15. Scottish Biographer James Boswell Had Gonorrhea
James Boswell (1740-1795) is famous among Scots for being the biographer of the famous British writer, Dr. Samuel Johnson. During his childhood, he was known to suffer bouts of depression, nervousness, and depression, some of which may have been hereditary. Born into prestige and surrounded by affluent circles, yet plagued by isolation and mental illness, he aspired to become a writer. His parents were strict — his mother brought him up as an austere Calvinist, and his father despised his penchant for the literary and theatrical arts — which possibly led to him frequently consorting with prostitutes throughout his youth and adult life.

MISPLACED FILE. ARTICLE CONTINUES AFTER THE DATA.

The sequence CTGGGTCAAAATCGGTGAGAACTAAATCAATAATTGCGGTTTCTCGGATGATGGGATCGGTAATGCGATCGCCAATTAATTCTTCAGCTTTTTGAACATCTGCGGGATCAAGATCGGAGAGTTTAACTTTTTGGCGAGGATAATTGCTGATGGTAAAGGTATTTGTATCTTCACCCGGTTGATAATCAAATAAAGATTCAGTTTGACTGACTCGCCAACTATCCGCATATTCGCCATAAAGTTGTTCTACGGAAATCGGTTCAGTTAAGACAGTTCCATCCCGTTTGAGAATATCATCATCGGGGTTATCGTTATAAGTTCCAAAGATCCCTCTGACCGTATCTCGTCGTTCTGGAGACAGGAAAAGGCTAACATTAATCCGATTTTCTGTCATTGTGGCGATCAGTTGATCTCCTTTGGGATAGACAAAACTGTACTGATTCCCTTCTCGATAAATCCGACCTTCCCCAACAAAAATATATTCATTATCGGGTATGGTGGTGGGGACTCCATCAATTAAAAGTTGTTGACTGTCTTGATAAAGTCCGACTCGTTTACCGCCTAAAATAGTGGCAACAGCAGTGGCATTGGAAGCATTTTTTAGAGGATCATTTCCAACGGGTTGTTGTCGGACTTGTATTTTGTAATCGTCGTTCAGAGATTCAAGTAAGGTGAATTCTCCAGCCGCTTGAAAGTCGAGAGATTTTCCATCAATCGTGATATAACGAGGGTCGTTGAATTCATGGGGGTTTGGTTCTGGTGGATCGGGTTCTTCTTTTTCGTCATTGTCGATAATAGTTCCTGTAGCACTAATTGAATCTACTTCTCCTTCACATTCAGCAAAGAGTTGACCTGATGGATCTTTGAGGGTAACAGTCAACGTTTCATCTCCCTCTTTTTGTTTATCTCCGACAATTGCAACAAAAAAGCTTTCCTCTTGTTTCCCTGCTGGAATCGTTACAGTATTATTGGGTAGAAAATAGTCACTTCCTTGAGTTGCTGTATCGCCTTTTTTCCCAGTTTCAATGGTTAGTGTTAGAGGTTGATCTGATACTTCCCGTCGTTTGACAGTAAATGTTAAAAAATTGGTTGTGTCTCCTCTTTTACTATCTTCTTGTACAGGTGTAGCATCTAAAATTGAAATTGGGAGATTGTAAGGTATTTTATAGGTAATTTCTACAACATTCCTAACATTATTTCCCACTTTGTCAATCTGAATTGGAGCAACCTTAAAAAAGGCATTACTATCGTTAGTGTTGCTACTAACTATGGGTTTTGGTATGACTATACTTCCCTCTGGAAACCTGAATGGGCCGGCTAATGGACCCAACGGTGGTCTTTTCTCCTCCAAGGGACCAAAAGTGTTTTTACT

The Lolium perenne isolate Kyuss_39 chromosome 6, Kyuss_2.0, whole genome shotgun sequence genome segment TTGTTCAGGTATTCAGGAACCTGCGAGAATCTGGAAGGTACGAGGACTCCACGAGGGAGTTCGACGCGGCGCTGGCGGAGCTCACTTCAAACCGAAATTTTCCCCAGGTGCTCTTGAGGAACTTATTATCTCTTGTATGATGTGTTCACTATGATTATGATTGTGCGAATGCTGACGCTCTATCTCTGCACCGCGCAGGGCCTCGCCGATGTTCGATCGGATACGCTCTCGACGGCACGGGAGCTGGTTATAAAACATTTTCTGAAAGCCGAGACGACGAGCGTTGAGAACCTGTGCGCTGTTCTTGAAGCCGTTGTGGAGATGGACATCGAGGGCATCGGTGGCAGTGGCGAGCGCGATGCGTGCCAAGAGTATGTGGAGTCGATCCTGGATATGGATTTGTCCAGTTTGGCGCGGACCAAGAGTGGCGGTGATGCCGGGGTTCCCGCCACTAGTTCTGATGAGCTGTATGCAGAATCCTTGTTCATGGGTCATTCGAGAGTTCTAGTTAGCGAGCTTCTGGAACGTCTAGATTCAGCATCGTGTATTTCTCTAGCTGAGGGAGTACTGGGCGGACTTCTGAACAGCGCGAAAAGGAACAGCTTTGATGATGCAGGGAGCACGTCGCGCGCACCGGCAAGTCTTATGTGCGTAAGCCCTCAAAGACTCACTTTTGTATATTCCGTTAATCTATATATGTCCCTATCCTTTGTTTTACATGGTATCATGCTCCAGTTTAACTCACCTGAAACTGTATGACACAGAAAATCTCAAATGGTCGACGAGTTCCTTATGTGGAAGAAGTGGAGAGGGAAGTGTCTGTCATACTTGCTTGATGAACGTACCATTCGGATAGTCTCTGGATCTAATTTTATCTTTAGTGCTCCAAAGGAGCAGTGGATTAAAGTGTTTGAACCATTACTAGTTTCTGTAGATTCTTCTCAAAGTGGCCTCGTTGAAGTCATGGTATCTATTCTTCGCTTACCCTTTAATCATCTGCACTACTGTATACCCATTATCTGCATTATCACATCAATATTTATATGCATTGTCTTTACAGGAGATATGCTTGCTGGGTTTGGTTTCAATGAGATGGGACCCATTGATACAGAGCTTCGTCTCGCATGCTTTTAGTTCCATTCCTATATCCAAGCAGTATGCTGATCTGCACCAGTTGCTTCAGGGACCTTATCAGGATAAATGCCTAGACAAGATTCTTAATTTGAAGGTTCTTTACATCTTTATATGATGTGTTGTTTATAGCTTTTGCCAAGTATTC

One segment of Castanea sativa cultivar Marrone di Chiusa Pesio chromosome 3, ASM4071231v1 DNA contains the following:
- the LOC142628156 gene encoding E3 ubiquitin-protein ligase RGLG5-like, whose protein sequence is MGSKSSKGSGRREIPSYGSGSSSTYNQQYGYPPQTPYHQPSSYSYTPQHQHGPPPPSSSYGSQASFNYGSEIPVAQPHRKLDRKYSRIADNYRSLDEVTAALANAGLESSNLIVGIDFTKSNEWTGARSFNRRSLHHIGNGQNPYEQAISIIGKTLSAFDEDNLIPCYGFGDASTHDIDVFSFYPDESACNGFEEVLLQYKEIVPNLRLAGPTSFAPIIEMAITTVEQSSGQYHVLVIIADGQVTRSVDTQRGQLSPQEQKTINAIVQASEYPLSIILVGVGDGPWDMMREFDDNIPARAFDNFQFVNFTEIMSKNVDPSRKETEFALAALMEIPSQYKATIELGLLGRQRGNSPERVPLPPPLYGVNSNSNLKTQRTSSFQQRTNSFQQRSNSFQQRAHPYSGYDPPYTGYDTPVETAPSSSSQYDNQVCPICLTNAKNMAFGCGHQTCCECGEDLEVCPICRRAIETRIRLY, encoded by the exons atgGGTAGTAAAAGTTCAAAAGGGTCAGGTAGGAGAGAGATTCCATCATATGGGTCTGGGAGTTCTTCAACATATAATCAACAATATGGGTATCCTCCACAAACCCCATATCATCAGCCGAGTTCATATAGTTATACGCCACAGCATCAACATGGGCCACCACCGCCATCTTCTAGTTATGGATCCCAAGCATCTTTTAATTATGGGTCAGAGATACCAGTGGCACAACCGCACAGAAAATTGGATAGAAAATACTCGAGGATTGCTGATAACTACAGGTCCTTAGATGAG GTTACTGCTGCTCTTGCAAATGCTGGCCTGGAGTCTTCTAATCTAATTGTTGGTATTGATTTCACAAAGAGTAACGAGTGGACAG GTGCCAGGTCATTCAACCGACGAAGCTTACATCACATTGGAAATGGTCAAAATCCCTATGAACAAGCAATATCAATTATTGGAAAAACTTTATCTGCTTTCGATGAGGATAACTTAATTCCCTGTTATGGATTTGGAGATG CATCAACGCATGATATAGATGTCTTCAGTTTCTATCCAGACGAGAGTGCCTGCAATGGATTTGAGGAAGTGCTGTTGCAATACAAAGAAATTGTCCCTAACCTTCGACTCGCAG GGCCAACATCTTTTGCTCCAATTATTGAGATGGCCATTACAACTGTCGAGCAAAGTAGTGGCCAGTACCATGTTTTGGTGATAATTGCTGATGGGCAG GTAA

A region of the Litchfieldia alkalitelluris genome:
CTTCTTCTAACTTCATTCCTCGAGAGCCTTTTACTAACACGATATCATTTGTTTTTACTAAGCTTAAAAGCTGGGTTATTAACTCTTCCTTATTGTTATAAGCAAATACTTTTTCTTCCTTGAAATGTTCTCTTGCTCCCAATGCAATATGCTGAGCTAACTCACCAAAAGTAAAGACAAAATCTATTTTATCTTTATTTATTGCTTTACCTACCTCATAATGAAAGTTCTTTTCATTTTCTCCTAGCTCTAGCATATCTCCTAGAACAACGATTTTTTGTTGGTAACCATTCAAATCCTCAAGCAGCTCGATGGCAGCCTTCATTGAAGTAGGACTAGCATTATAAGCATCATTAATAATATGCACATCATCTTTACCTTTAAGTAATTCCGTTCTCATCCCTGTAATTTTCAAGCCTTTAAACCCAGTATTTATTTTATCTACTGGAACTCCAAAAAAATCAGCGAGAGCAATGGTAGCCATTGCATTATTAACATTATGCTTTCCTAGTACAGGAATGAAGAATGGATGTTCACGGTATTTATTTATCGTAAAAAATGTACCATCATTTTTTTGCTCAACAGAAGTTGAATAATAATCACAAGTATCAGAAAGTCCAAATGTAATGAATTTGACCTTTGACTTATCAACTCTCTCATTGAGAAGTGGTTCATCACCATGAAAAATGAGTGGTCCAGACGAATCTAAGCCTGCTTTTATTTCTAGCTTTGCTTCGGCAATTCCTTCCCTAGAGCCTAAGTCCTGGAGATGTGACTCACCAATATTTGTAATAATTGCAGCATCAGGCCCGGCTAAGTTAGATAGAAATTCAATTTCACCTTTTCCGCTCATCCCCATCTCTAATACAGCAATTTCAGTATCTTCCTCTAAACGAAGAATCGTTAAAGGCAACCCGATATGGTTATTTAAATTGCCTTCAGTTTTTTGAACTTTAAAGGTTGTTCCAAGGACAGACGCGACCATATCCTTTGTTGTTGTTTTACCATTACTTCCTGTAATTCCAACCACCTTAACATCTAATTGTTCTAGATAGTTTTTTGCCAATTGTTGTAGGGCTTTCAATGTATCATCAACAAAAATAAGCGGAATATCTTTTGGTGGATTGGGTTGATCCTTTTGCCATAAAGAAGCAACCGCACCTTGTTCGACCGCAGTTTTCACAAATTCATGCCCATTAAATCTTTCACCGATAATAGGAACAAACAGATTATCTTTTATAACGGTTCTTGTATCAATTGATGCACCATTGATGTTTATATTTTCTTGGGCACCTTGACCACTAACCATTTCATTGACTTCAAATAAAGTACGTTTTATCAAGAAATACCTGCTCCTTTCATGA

From the very first time that he met with a prostitute, during his time in London, he picked up a venereal disease. He probably didn’t learn his lesson, as in his diary, he kept meticulous records of his consortations. He went on to have at least 19 attacks of gonorrhea, something that probably did little to help the mental torment and isolation that had plagued him since childhood. His wife would note the swollen size of his genitalia due to venereal disease and would apply a poultice to them every night.
What is the moral of the story? Kids will find a way to escape a harsh upbringing, even if doing so brings disaster upon them.